Amy Wolak Jowers
Amy works as the Scheduler for Governor Tim Pawlenty.
Please provide a brief description of your current position and what your work entails.
As the Governor's scheduler, I manage his official state business calendar. This involves weekly reviews of incoming invitations with the Governor and staff, providing a timely response to each request, arranging in-and out-of-state travel and communicating event details to security. The Governor receives dozens of invitations a week, so it is important to stay current with requests and be prepared to adapt to unexpected state business that may change the daily schedule.
How did you become interested in working for the Governor's Office? What other experiences led up to it?
The majority of my career has been in politics, including 14 years as staffer to former Congressman Vin Weber and earning a Master's degree in National Security Studies at Georgetown University. When my husband and I moved to Minnesota in 2007, I worked for several businesses, but learned of the opening for the Governor's scheduler, applied for it, and was hired in August 2008. Government work has always been rewarding for me as it directly shapes our society. Everyone has been influenced by a state or federal law, and I want to help make that effect as positive as possible. My first political action - joining Minnesota Citizens Concerned for Life (MCCL) in 1973 - was to fight for the protection of the unborn. In 1981, I interned in Congressman Weber's Washington, D.C. office and had an incredible, first-hand look at how federal government operates. I did low-level work (opening mail, answering phones, running errands) but I could see how important it was that different voices and views were involved in the final legislative product. It may be a slow process at times, but it is the best for our society.
What skills are important for a person in your field?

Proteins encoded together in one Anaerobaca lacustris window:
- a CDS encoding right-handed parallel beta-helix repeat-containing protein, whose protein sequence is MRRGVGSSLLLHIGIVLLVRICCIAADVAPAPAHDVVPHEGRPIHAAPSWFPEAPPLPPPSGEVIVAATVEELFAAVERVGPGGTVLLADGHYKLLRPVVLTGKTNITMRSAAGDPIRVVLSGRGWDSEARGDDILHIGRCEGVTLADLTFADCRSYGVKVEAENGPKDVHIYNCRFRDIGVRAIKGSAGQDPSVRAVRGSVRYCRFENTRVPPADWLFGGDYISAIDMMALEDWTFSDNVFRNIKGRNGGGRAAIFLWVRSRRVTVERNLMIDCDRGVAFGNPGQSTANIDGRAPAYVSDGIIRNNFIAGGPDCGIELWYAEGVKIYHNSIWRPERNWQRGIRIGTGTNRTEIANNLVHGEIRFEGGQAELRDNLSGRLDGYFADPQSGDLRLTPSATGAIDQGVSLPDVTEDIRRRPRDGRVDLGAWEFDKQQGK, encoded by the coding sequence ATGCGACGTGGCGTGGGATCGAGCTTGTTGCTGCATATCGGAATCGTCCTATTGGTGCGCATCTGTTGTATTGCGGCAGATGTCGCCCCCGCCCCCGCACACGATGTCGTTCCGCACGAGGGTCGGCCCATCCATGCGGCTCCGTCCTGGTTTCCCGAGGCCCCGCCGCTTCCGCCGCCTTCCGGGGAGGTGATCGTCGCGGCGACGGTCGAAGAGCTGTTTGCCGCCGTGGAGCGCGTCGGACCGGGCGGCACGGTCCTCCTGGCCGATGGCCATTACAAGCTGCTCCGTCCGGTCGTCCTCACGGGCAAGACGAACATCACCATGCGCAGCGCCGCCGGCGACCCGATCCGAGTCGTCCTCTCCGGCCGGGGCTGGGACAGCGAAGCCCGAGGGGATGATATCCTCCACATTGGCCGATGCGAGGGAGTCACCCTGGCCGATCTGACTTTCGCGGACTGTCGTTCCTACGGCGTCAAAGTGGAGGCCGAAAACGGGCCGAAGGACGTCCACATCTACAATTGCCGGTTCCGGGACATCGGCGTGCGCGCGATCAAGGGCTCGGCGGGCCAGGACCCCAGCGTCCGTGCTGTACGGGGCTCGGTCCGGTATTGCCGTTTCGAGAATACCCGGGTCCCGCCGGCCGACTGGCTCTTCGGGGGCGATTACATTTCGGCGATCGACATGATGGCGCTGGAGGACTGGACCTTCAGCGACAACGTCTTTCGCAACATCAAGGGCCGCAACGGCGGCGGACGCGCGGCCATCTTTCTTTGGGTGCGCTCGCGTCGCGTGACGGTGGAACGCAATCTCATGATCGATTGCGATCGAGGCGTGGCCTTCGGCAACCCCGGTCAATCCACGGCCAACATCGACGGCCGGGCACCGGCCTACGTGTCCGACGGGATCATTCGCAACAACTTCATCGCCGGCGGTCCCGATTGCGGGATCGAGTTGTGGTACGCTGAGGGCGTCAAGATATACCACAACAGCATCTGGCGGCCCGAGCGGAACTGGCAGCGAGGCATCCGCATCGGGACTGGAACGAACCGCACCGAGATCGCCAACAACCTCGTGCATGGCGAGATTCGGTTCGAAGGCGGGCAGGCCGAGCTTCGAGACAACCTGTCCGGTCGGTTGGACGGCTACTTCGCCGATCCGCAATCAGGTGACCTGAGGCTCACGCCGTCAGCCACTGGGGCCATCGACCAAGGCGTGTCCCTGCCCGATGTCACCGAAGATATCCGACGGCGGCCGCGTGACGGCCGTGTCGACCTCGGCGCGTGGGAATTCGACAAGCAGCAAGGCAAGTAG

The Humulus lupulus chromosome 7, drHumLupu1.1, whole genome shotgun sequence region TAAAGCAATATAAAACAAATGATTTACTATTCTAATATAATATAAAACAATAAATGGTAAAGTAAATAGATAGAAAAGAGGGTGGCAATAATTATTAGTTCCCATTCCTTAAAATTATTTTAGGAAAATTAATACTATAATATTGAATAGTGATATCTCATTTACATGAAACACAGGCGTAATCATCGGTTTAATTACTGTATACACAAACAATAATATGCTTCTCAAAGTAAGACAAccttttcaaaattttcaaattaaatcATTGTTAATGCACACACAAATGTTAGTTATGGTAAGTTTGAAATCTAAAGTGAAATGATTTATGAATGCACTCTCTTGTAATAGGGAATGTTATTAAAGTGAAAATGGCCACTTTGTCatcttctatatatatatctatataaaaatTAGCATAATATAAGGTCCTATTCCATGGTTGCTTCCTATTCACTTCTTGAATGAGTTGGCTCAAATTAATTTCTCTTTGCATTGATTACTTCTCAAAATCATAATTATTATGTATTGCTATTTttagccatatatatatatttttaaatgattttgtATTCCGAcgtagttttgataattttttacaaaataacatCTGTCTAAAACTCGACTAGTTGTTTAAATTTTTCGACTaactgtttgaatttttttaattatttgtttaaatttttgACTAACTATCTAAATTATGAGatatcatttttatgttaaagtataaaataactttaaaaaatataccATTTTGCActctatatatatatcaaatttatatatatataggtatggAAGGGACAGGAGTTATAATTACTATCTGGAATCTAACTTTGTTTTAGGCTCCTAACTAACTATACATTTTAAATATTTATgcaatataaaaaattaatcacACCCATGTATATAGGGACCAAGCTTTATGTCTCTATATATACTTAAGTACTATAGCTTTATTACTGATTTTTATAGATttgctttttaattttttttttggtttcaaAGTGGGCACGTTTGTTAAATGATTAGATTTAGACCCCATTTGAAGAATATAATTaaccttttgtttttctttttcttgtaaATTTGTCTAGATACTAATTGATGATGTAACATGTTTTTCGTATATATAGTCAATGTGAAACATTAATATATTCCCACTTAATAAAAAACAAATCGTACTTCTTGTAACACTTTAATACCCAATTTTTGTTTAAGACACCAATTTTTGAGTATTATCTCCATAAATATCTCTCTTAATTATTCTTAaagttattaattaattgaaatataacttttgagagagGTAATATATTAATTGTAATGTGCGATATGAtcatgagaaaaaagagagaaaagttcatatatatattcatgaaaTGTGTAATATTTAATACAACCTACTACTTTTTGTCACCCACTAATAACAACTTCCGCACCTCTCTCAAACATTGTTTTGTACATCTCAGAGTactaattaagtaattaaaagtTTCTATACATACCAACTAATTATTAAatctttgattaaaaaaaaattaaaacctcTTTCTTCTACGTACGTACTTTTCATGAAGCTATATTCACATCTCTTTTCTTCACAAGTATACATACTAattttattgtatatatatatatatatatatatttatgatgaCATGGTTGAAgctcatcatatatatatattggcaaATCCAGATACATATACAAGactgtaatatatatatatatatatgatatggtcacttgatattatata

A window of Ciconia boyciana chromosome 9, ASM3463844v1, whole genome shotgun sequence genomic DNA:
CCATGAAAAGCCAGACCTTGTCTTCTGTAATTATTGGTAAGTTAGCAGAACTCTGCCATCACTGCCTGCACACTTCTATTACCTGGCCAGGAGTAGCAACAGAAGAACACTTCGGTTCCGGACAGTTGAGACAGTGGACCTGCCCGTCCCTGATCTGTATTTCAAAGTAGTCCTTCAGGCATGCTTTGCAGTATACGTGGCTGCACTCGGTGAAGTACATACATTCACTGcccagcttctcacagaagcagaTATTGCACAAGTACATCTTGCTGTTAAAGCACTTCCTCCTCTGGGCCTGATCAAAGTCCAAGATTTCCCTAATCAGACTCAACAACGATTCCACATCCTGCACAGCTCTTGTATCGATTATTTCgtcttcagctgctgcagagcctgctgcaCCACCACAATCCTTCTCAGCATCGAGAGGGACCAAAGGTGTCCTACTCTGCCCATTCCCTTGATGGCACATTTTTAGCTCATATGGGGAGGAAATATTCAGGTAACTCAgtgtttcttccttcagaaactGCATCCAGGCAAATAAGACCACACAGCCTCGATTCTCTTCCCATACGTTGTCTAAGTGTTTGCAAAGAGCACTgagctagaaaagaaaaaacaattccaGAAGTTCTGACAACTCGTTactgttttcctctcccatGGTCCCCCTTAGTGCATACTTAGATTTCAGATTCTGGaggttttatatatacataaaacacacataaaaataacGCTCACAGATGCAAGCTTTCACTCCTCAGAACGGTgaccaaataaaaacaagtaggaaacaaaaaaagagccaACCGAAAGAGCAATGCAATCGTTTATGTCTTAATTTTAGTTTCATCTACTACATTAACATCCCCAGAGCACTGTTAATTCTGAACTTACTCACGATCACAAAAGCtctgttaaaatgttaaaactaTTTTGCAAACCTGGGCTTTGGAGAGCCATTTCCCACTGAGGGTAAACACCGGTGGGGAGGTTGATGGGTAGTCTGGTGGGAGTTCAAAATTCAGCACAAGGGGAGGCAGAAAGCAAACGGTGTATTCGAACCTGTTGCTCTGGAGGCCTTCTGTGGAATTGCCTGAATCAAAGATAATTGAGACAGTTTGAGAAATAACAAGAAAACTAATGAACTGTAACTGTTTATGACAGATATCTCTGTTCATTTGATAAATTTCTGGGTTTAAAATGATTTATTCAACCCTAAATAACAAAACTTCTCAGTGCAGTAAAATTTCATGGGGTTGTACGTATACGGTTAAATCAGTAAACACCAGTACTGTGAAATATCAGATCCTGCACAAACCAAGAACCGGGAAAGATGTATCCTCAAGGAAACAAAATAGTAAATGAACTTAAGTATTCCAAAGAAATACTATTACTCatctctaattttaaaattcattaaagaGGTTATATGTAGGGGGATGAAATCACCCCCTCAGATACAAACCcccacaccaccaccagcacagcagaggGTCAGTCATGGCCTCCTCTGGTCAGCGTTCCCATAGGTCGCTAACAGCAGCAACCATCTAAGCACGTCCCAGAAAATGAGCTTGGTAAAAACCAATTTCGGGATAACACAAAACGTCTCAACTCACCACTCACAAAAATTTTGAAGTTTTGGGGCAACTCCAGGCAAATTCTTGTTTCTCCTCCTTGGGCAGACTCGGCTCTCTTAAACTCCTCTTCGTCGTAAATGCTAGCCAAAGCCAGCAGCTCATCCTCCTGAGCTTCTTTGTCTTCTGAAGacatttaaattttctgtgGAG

I handle a large amount of detail and information that must efficiently be managed, communicated and responded to, so organization is central to my success. Being a team player and willing communicator is important as there are so many people who rely on the Governor's scheduling information to do their job well. In addition, I find it rewarding when I can convey to those inviting the Governor for an event that their effort and work is noticed and appreciated.
What activities/resources did you utilize at CSB/SJU to prepare yourself for your career?
The government internship in Washington, D.C. was key to my job offer with Congressman Weber after graduation. On campus I had the opportunity to join causes, such as Amnesty International, where I could learn and actively support my beliefs. Most important to me, I had the vision to leave Minnesota and start a career in a new state because I was able to work and communicate with strong women role models, such as S. Marie Weiss in Clemens Library and S. Mary Anthony in Oblate services. They valued their contribution to community and supported my interest in being involved. I learned to greatly appreciate the religious faith I saw them practice every day.
What advice do you have for students who are interested in your career? How can they learn more?
I view politics as a level playing field for women; you don't need power or money or access to have the opportunity to be in politics, you just have to be willing to be active. Change can happen quickly in politics; you can often benefit unexpectedly and in a more rapid way than in a normal business environment. My two-month summer internship for Congressman Weber, during which I answered phones - ran errands - filed papers, led to a job offer in 1983. I encourage students to stay curious, keep learning and be interested in society.